Entertainment Weekly
Mixed Ish Image Credit: Entertainment Weekly
Mixed Ish Image Credit: Entertainment Weekly

Mixed-Ish

BEING THE NEW KID IN CLASS can be hard, especially if you just moved to town because your family’s peaceful commune (or “radicalized cult,” if you ask the government) was recently broken up by the feds.

Patrick Gomez

And things can get exponentially worse if it’s 1985 and you have a black mom and a white dad and no concept of what being “mixed” means. That’s what Rainbow (Arica Himmel) and her siblings (Ethan William Childress and Mykal-Michelle Harris) are working with as they start school in the premiere of this new comedy. “They’re fish out of water,” says showrunner Karin Gist. “We’re telling a story about identity and trying to figure yourself out when you don’t really know where you fit in.”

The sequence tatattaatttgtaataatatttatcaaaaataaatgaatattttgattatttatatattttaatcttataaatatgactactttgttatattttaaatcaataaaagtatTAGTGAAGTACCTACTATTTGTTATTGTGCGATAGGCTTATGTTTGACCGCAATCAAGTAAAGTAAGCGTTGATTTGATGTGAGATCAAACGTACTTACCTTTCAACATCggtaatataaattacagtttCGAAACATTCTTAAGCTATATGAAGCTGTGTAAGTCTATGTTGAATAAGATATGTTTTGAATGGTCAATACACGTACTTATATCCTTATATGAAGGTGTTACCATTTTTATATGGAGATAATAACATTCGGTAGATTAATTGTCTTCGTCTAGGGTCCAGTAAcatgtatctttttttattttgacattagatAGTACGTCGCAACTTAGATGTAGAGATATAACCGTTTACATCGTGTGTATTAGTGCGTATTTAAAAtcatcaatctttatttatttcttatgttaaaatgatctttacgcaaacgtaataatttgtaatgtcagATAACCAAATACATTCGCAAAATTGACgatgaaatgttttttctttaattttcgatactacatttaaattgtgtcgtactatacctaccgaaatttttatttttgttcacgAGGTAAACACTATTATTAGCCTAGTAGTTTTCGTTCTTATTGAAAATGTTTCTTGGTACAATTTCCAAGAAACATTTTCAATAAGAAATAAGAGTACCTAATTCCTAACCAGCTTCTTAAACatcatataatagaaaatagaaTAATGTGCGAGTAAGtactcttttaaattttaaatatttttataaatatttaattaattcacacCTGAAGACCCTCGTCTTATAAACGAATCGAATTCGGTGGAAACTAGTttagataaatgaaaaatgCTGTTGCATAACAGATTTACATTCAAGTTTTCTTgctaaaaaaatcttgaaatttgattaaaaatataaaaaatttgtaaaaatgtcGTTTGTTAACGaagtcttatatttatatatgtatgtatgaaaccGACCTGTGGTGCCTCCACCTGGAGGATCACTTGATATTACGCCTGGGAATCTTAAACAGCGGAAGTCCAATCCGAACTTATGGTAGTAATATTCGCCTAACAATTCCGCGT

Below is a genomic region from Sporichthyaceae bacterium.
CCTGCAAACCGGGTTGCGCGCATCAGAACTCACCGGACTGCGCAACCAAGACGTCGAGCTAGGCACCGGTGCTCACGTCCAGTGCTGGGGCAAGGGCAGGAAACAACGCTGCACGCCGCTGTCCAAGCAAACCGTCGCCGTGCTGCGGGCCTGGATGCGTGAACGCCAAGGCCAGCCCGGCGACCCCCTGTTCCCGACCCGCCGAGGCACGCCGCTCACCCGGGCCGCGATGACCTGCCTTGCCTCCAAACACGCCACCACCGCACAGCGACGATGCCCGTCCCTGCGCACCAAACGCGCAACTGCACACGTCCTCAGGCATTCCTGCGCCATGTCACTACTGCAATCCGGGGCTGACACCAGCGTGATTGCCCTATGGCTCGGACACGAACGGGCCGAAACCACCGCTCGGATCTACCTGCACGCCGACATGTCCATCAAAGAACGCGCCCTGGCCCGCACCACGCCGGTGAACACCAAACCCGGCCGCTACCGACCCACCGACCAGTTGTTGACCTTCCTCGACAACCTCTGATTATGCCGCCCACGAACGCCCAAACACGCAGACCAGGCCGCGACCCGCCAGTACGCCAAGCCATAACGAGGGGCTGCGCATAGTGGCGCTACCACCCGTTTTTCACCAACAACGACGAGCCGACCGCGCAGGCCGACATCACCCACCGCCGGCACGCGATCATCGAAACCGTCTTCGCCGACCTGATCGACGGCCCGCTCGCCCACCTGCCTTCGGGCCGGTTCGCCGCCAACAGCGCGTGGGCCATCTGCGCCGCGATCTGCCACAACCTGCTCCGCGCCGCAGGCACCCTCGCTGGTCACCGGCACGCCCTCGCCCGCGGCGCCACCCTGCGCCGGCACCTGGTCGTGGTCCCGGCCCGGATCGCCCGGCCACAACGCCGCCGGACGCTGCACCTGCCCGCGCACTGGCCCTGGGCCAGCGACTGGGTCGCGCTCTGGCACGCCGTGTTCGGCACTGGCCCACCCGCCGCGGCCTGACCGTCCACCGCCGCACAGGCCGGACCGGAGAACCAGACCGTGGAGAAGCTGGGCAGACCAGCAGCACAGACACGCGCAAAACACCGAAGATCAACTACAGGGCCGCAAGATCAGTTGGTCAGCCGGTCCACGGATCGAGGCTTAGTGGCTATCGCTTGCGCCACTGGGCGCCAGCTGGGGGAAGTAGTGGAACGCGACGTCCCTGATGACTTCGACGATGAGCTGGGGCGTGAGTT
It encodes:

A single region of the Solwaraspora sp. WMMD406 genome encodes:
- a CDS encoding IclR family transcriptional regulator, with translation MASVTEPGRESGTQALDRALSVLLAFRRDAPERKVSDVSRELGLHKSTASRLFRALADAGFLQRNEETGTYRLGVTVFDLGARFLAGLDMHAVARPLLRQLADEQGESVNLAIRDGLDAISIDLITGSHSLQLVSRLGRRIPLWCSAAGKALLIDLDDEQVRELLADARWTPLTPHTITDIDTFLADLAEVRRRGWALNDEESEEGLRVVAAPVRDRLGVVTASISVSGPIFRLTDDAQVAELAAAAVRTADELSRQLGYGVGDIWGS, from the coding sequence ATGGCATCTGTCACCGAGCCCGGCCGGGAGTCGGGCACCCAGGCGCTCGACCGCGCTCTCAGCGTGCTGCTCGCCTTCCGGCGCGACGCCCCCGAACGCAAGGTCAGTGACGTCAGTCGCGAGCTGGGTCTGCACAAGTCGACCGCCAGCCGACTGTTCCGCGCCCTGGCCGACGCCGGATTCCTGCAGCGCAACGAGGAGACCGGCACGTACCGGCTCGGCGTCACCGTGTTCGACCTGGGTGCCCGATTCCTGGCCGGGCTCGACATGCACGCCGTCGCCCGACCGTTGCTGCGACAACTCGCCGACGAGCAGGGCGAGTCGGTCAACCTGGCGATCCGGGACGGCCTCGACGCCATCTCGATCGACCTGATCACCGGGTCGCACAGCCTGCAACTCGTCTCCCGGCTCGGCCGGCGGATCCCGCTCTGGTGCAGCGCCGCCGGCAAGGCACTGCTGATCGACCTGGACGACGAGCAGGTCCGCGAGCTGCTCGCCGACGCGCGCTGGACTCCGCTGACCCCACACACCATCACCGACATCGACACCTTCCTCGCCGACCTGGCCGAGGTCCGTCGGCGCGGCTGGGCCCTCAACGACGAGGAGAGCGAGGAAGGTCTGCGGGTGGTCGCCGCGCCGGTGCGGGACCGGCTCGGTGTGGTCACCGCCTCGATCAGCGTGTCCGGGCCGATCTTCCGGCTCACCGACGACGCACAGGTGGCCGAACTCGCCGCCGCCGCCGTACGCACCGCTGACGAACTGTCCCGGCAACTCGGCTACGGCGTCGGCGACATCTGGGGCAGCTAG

As for where mixed-ish fits in, it’s the second spin-off of black-ish. Unlike Freeform’s grownish, which follows eldest Johnson daughter Zoey (Yara Shahidi) and just concluded its second season, this new series is a prequel that focuses on a 12-year-old version of Tracee Ellis Ross’ black-ish character. “Tracee really wants to be a part of it creatively,” Gist says of the mixed-ish EP, who herself is of mixed heritage. “She visited the writers’ room and shared some of her personal experiences.” Ross’ Bow narrates the series, which also stars Mark-Paul Gosselaar and Tika Sumpter as Rainbow’s parents (the older versions of which are played by Beau Bridges and Anna Deavere Smith on black-ish) as well as Gary Cole and Christina Anthony as her grandpa and aunt.

Gist looks forward to exploring more than racial politics through the retro lens, “like the Challenger


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